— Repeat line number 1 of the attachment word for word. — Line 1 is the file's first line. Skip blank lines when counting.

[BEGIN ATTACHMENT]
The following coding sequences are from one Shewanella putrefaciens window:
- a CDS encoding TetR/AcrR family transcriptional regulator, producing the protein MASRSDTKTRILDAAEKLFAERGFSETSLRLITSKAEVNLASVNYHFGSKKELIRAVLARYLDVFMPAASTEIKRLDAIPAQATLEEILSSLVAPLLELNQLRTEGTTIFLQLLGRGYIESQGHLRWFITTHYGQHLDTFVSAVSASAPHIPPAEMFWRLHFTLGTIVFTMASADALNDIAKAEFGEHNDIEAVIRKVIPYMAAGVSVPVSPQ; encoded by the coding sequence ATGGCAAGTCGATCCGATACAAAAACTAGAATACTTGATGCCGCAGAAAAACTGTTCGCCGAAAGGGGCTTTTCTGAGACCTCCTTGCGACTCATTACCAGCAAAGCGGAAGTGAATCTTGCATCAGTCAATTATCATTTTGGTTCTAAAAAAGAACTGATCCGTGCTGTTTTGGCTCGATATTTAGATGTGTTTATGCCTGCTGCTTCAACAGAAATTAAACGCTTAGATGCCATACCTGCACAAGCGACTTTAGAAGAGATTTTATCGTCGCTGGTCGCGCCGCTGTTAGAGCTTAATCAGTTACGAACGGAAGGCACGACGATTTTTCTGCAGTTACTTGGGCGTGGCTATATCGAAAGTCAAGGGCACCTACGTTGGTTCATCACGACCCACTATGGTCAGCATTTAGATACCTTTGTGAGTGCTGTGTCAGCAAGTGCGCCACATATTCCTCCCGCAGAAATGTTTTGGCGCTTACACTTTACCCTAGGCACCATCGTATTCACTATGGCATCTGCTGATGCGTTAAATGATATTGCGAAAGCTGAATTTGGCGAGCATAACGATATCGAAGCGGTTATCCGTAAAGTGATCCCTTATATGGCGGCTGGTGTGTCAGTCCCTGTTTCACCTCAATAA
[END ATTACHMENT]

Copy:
The following coding sequences are from one Shewanella putrefaciens window: